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The Black Death in Cranfield

This page was written by Sally Williams

In the 14th Century, there was widespread poverty and famine across England as summer droughts were followed by severe winters causing death of livestock and crop failures.

It was then that the Black Death or Bubonic Plague struck its peak in Bedfordshire in the summer of 1349. Cranfield was badly affected: the Rector Thomas de Neuby was a victim and across the county it is estimated that around 30% of the population perished. Land remained untilled and mills fell into disuse.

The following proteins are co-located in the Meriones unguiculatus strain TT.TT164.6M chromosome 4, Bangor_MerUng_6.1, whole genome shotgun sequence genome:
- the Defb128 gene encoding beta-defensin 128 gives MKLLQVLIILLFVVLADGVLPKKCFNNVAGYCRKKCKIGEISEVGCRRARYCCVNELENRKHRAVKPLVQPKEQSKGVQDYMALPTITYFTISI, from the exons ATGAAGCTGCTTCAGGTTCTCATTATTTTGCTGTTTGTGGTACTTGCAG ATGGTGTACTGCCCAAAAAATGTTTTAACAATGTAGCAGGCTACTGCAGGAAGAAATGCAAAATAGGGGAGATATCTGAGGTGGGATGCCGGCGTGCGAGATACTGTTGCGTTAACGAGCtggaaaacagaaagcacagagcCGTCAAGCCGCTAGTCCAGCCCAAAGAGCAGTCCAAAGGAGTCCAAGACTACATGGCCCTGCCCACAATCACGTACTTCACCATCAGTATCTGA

The labour shortage would have been exacerbated by men being called up for war duties in France.

There were further outbreaks of plague in 1361-2 and 1369 but these do not seem to have affected the county or Cranfield to any great extent.